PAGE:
Tourists targeted in Cairo
Attacks on tourist targets in Cairo worry foreigners and the government.
Attacks on foreigners in Egypt
CAIRO, Egypt (CNN) -- Two veiled woman shot at a tourist bus, while a man blew himself up, in two attacks against tourists in Cairo that left the three assailants dead and seven people wounded.
In the first attack on Saturday afternoon, a suicide bomber blew himself up near the Egyptian museum in the central part of the capital, killing himself and wounding seven others.
Three Egyptians, two Israelis, a Swede and an Italian were hurt after the man jumped off an overpass and blew himself up with a nail-filled bomb at one of the most popular destinations in the capital.
Remains of a body, covered with newspapers, were seen beneath the bridge a few minutes after the explosion was heard through downtown Cairo. News agency photos showed the body lying in a pool of blood, its head destroyed in the blast.
Less than an hour later, two veiled women opened fire on the back of a tourist bus in south central Cairo and missed. Authorities say they then shot each other dead.
Authorities believe the bomber in the first attack was Ihab Yousri Yaseen, who is seen as a suspect in an April 7 Cairo bombing that killed three people.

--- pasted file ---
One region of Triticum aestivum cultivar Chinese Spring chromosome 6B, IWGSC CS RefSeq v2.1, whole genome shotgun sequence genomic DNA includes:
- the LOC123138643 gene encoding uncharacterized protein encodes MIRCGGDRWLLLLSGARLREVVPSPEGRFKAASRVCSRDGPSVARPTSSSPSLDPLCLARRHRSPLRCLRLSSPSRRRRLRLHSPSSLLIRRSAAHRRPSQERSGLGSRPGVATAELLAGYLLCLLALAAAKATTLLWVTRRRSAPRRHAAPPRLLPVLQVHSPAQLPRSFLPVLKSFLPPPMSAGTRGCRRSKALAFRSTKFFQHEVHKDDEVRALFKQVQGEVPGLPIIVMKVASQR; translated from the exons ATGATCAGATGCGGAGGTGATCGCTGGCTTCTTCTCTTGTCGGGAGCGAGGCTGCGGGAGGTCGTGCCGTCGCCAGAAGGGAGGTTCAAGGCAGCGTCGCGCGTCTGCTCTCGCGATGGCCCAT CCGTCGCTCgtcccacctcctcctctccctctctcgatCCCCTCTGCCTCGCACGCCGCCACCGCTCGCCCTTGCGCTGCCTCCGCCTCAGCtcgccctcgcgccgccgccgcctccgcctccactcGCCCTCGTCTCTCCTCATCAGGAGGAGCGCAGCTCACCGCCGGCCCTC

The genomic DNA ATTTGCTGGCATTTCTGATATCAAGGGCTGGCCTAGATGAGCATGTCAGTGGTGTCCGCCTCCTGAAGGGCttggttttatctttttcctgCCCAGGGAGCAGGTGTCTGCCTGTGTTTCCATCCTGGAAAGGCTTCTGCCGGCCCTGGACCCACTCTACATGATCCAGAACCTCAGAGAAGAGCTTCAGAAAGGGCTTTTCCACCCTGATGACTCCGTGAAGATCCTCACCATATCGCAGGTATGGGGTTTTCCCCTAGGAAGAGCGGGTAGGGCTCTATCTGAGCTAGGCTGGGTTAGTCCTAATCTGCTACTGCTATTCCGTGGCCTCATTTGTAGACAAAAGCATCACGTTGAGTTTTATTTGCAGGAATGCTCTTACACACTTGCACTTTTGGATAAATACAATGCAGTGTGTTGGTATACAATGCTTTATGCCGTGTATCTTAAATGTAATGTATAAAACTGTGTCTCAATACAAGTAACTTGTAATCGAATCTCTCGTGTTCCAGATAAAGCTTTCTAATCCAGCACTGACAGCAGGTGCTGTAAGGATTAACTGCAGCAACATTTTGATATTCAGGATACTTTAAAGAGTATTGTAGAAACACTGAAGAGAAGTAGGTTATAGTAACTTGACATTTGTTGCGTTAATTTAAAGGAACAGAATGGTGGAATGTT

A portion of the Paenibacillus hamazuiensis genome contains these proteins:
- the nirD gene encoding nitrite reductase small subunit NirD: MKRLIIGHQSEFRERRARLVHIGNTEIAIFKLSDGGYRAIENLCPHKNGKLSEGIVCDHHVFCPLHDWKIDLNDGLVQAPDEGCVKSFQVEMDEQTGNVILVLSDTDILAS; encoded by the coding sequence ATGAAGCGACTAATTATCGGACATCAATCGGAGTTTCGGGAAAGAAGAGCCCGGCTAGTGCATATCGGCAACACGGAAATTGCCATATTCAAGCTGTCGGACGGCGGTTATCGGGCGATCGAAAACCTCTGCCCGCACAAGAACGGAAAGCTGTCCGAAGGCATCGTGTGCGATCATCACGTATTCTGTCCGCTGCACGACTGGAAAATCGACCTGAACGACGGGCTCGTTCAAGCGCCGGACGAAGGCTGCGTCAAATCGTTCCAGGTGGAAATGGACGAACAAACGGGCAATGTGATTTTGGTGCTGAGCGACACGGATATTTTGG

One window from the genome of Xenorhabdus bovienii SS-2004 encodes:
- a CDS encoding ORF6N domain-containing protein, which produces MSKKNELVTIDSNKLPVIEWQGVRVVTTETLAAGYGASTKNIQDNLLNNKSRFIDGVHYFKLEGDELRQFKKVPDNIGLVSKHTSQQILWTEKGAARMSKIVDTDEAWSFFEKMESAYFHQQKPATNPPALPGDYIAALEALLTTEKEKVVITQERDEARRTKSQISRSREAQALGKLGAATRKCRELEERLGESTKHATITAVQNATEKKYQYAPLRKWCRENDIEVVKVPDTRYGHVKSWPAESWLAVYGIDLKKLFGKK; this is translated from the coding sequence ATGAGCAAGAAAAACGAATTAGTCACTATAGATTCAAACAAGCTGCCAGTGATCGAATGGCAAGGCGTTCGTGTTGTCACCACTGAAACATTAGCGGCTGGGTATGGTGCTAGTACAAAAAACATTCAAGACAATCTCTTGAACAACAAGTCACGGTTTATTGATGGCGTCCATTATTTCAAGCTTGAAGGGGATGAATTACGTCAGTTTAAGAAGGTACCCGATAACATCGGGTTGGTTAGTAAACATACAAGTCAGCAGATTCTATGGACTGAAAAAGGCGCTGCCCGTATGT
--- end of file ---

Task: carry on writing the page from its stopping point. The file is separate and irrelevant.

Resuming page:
The women attackers were Yaseen's sister Nagah, and his girlfriend Ayman Ibrahim Khamis, they added.
Nagah died on the spot and Khamis later died on arrival at the hospital.
After the first attack, dozens of onlookers watched police pick up nails scattered at the scene.
While security had been boosted in front of the museum after a bombing earlier this month, the back of the museum, where people catch taxis and buses was largely unguarded.
Despite Egypt's many attractions as a tourist destination, visitors are beginning to worry.
"I've enjoyed my time in Egypt but this bombing has made me a little nervous, especially because it is right near the museum. If more people were killed I would be very afraid and I would probably go home," one Australian tourist told Reuters news agency.
Reacting to the attacks, the U.S. Embassy in Cairo issued a statement advising Americans "to avoid tourist areas in Cairo until the Embassy is able to make an assessment of the security situation in Cairo. Americans should be exceedingly careful and maintain a heightened awareness of their surroundings."
Tourism is Egypt's biggest foreign currency earner.
In the 1990s Egypt suffered from a series of bloody attacks against tourists as Islamic insurgents tried to cripple tourism and bring down the government.
But the attacks tapered off until the calm was shaken last October when militants detonated bombs in the Sinai resorts of Taba and Ras Shitan, killing 34 people and wounding more than 100. One bomb destroyed a wing of the Taba Hilton Hotel.
Police said the mastermind was a Palestinian resident of Egypt who was angry with Israel. More than 10 Israeli tourists were among the dead.
Then on April 7, a suicide bomber killed two French citizens, an American and himself when he detonated a homemade bomb near the Khan al-Khalili market.
CNN's Ben Wedeman in Cairo contributed to this report
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